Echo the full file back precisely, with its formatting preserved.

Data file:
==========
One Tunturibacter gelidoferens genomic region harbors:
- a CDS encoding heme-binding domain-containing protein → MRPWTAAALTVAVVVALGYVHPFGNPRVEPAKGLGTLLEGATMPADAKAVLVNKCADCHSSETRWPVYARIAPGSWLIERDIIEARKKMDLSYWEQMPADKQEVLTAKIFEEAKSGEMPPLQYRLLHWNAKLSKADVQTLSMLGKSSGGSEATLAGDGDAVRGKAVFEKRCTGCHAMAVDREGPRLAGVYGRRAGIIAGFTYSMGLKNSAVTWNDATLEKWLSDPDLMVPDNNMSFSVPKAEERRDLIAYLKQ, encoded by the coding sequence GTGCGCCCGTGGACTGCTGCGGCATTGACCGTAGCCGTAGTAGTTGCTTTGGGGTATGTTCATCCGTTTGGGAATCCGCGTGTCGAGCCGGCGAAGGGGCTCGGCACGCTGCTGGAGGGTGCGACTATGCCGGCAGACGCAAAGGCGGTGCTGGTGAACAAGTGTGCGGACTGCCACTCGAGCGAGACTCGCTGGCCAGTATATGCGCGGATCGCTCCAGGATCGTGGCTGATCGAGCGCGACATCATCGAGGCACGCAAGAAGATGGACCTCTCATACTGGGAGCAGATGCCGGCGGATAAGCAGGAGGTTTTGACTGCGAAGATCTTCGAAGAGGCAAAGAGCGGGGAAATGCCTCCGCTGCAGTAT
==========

One Tunturibacter gelidoferens genomic region harbors:
- a CDS encoding heme-binding domain-containing protein → MRPWTAAALTVAVVVALGYVHPFGNPRVEPAKGLGTLLEGATMPADAKAVLVNKCADCHSSETRWPVYARIAPGSWLIERDIIEARKKMDLSYWEQMPADKQEVLTAKIFEEAKSGEMPPLQYRLLHWNAKLSKADVQTLSMLGKSSGGSEATLAGDGDAVRGKAVFEKRCTGCHAMAVDREGPRLAGVYGRRAGIIAGFTYSMGLKNSAVTWNDATLEKWLSDPDLMVPDNNMSFSVPKAEERRDLIAYLKQ, encoded by the coding sequence GTGCGCCCGTGGACTGCTGCGGCATTGACCGTAGCCGTAGTAGTTGCTTTGGGGTATGTTCATCCGTTTGGGAATCCGCGTGTCGAGCCGGCGAAGGGGCTCGGCACGCTGCTGGAGGGTGCGACTATGCCGGCAGACGCAAAGGCGGTGCTGGTGAACAAGTGTGCGGACTGCCACTCGAGCGAGACTCGCTGGCCAGTATATGCGCGGATCGCTCCAGGATCGTGGCTGATCGAGCGCGACATCATCGAGGCACGCAAGAAGATGGACCTCTCATACTGGGAGCAGATGCCGGCGGATAAGCAGGAGGTTTTGACTGCGAAGATCTTCGAAGAGGCAAAGAGCGGGGAAATGCCTCCGCTGCAGTAT